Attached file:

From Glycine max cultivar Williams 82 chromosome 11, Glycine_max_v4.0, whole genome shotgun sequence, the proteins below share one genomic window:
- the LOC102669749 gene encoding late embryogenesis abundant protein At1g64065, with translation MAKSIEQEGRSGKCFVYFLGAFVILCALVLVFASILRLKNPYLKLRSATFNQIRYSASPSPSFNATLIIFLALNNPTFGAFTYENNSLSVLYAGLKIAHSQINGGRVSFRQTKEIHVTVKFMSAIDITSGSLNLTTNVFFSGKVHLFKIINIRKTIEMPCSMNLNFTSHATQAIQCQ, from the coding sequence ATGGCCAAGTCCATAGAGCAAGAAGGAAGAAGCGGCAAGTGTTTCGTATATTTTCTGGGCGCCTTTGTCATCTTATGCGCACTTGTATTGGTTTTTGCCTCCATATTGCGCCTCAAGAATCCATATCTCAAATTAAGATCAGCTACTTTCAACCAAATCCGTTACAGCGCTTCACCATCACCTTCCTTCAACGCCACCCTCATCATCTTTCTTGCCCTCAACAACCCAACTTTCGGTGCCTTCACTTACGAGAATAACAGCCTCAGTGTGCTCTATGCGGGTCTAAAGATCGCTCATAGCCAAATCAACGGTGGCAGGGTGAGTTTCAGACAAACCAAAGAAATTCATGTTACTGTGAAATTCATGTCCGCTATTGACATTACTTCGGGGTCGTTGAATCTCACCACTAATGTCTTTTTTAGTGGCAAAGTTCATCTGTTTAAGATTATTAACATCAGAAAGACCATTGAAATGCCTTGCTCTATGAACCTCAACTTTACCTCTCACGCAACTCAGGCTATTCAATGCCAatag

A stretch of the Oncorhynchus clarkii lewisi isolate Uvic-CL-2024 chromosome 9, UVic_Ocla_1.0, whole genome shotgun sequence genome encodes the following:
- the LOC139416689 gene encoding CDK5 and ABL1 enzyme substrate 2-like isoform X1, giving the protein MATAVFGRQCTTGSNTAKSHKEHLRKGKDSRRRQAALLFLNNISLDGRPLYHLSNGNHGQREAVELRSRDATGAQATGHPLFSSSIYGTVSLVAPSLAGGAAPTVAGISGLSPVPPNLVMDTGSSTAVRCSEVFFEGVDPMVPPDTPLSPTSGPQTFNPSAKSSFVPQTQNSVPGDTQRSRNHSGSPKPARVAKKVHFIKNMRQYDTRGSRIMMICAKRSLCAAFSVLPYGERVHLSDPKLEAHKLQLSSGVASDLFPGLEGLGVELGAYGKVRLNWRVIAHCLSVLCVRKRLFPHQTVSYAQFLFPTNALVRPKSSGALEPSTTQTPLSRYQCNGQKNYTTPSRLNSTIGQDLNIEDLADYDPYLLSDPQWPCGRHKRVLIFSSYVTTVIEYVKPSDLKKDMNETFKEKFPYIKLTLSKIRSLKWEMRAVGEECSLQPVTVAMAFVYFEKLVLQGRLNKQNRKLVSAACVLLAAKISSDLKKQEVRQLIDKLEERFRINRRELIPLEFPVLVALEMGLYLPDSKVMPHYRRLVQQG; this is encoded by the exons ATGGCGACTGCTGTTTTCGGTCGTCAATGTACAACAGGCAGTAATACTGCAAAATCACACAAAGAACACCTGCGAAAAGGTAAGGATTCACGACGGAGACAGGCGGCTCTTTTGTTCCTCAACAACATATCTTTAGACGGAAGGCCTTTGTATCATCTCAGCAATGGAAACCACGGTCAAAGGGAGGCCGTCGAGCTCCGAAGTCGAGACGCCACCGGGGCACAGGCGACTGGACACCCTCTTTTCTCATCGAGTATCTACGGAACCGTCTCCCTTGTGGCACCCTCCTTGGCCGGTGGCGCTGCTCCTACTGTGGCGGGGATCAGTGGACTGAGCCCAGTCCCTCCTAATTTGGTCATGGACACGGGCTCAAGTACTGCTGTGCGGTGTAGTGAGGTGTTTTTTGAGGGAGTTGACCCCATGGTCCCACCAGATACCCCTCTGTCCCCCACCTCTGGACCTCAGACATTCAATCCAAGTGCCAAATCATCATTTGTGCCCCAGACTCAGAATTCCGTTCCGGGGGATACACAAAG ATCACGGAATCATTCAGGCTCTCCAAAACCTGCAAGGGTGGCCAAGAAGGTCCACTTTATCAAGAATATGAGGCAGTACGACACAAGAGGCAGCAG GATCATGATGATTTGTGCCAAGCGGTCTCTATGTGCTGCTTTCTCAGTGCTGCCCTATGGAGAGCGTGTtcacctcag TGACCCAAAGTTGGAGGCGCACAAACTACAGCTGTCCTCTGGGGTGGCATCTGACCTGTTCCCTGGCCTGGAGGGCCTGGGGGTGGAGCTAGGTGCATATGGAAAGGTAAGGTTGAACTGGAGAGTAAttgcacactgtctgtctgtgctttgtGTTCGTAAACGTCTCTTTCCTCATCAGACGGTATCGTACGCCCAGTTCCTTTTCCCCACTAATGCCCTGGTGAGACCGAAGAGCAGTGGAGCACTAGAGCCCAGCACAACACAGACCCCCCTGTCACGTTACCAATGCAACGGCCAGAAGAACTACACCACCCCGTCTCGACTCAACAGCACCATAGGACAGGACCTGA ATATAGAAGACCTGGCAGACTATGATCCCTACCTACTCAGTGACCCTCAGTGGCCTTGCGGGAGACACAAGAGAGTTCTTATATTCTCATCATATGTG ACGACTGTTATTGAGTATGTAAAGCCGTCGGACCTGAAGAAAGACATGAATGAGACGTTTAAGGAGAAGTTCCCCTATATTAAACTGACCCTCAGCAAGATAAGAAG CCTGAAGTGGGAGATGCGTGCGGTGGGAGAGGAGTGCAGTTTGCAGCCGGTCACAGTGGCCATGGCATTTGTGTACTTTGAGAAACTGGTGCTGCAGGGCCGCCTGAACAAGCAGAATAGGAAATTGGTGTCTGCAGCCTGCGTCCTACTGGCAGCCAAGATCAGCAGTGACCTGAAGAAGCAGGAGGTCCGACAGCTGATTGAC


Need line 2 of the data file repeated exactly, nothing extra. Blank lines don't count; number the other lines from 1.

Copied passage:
- the LOC102669749 gene encoding late embryogenesis abundant protein At1g64065, with translation MAKSIEQEGRSGKCFVYFLGAFVILCALVLVFASILRLKNPYLKLRSATFNQIRYSASPSPSFNATLIIFLALNNPTFGAFTYENNSLSVLYAGLKIAHSQINGGRVSFRQTKEIHVTVKFMSAIDITSGSLNLTTNVFFSGKVHLFKIINIRKTIEMPCSMNLNFTSHATQAIQCQ, from the coding sequence ATGGCCAAGTCCATAGAGCAAGAAGGAAGAAGCGGCAAGTGTTTCGTATATTTTCTGGGCGCCTTTGTCATCTTATGCGCACTTGTATTGGTTTTTGCCTCCATATTGCGCCTCAAGAATCCATATCTCAAATTAAGATCAGCTACTTTCAACCAAATCCGTTACAGCGCTTCACCATCACCTTCCTTCAACGCCACCCTCATCATCTTTCTTGCCCTCAACAACCCAACTTTCGGTGCCTTCACTTACGAGAATAACAGCCTCAGTGTGCTCTATGCGGGTCTAAAGATCGCTCATAGCCAAATCAACGGTGGCAGGGTGAGTTTCAGACAAACCAAAGAAATTCATGTTACTGTGAAATTCATGTCCGCTATTGACATTACTTCGGGGTCGTTGAATCTCACCACTAATGTCTTTTTTAGTGGCAAAGTTCATCTGTTTAAGATTATTAACATCAGAAAGACCATTGAAATGCCTTGCTCTATGAACCTCAACTTTACCTCTCACGCAACTCAGGCTATTCAATGCCAatag